Deen Dayal Upadhyaya

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Deendayal Upadhyaya's ji childhood was spent in an ordinary North Indian lower middle class Hindu household that believed in Sanatan faith. His great-grandfather, a renowed astrologer, Pandit Hariram Upadhyaya, lived in Nagla Chandrabhan village in Mathura district. His younger brother was Shri Jhandu Ram. Pandit Hariram Upadhyaya had three sons - Bhudev, Ram Prasad and Ram Pyare; Jhandu Ram had two sons - Shankarlal and Banshilal.Pt. Deendayal Upadhyaya Shri Bhagwati Prasad was the son of Shri Ram Prasad. He was married to Shrimati Rampyari, who was a religious-minded lady. Deendayalji was born to them on Sept. 25, 1916 (Ashwin Krishna Trayodashi, Samvat 1973). His full name was Deendayal Upadhyaya, but he was called Deena by the family. Two years later, Rampyari gave birth to her second son, Shivdayal alias Shibu.

The joint family system still continued in Pandit Hariram’s family. It was, thus, a large family in which women generally bickered all the time over division of household work. Deendayalji was about two-and-half when his father, Bhagwati Prasad, was Assistant Station Master at Jalesar. He called his aunt stepmother to Jalesar to lessen the bickering among the women folk at home. Deena, Shibu and Rampyari’s were sent to the Dhankiya village in Rajasthan, where Rampyari's father Chunnilal’s Shukla, was the Station Master. Chunnilal’s village, i.e., Rampyari's maternal place and Deendayal’s ji maternal grandfather's place, was Gud Ki Mandhai, near Fatehpur Sikri in Agra District.

Separated from his paternal roots at Mathura at the age of two-and-a-half, Deendayalji never returned there. He was brought up and educated at his maternal grandfather place under conditions of extreme suffering and deprivation conditions that would cow down any ordinary mortal. But Deendayalji drew strength from the negative forces and sufferings around him and developed a unique personality. His life was a reflection of his trials in early childhood; it typified how a person could rise above his circumstances through sheer grit and determination.

When a living human being faces death, he becomes disinterested in life. Deendayal Upadhyaya ji came across the deaths of his close ones right since childhood. As stated earlier, he had come to live with his maternal grandfather at the age of two-and-a-half. Shortly thereafter, came the news that his father, Bhagwati Prasad had expired. He became fatherless and Rampyari a widow. Sitting in her lap, the child Deendayalji keenly observed his widowed mother's tears and his maternal grandfather's helplessness at his young son-in-law's untimely death. His psyche must have been deeply affected by this tragedy. He spent his childhood, deprived of the love and care of his father, under the protection of his mother. But the widow Rampyari, worn out by her worries and sorrow, soon became a victim of the dreaded tuberculosis. At this time, tuberculosis meant sure death. Deendayalji was just seven and his younger brother Shivdayal five, when Rampyari died, leaving the two orphans to the care of their grandfather. Deendayalji was thus deprived of the love and affection of both his parents at an early age.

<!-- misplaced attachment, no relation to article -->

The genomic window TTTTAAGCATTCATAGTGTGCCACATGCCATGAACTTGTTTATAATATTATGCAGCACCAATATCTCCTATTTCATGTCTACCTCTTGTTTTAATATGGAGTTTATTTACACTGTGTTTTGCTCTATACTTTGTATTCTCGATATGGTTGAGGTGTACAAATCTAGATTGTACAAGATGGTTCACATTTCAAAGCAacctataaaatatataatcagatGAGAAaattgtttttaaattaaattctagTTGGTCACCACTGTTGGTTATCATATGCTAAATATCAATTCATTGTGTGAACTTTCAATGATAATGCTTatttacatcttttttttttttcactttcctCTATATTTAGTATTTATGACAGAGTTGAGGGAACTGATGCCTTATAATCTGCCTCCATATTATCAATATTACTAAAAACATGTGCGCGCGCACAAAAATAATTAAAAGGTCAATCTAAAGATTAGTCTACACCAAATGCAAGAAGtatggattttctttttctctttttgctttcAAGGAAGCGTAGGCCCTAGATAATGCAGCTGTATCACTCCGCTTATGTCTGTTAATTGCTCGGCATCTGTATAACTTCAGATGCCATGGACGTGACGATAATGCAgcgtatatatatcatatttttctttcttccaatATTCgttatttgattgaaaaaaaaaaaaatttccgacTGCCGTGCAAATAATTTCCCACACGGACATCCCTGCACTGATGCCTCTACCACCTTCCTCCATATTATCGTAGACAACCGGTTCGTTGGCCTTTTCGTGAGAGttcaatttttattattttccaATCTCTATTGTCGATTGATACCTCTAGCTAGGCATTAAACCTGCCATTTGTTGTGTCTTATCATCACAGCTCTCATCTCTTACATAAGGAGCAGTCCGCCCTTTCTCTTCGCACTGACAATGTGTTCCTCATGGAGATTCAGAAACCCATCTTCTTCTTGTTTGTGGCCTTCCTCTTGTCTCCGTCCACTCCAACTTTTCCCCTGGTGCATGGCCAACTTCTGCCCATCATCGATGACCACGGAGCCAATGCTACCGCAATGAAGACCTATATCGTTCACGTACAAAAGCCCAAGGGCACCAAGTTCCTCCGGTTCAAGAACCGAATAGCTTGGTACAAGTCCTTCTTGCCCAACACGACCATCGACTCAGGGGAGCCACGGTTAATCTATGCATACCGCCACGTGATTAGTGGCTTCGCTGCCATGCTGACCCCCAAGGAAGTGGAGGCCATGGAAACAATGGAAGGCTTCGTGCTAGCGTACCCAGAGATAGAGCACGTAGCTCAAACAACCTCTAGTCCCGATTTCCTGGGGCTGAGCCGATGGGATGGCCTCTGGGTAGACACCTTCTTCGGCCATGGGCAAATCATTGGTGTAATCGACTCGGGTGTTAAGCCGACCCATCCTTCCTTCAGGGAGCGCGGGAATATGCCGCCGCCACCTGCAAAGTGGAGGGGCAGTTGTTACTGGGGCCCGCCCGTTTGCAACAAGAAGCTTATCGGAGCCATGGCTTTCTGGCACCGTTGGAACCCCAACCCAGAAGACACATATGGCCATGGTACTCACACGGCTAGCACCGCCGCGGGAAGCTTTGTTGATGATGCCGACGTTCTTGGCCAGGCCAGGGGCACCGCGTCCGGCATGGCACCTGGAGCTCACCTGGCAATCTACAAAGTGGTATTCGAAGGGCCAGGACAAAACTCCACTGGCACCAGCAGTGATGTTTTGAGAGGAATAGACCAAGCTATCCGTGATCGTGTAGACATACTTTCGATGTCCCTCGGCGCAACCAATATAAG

Destiny perhaps has in store more encounters with death for the young Deendayalji. Two years after Rampyari's death, her father Chunnilal, who was bringing up her two sons as a legacy of his dead daughter, also passed away in September 1926. Deendayalji was in his tenth year at that time. He was thus bereft the love and affection of both his parents and his maternal grandfather. He started living with his maternal uncle. Deendayal's ji aunt was sensitive to the feelings of two brothers; she brought them up like her own children. She became a surrogate mother to the orphans.

When he was just seven or eight, dacoits raided his house. One of them pushed aside his aunt’s chest and demanded ornaments that were there in the house after felling down Deendayalji and stomping upon his chest. Wriggling under the dacoit, Deendayalji softly told him, ''we had hearth that dacoits rob only the rich and protect the poor. But you are hurting a poor creature like me. The leader of the gang was impressed with the child’s fearlessness; he returned with his gang without robbing the house.

(Excerpts from the book -" Pandit Deendayal Upadhyaya" written by Dr. Mahesh Chandra Sharma)
Compiled by Amarjeet Singh, Research Associate & Programme Coordinator, Dr. Syama Prasad Mookerjee Research Foundation, 9, Ashok Road, New Delhi - 110001
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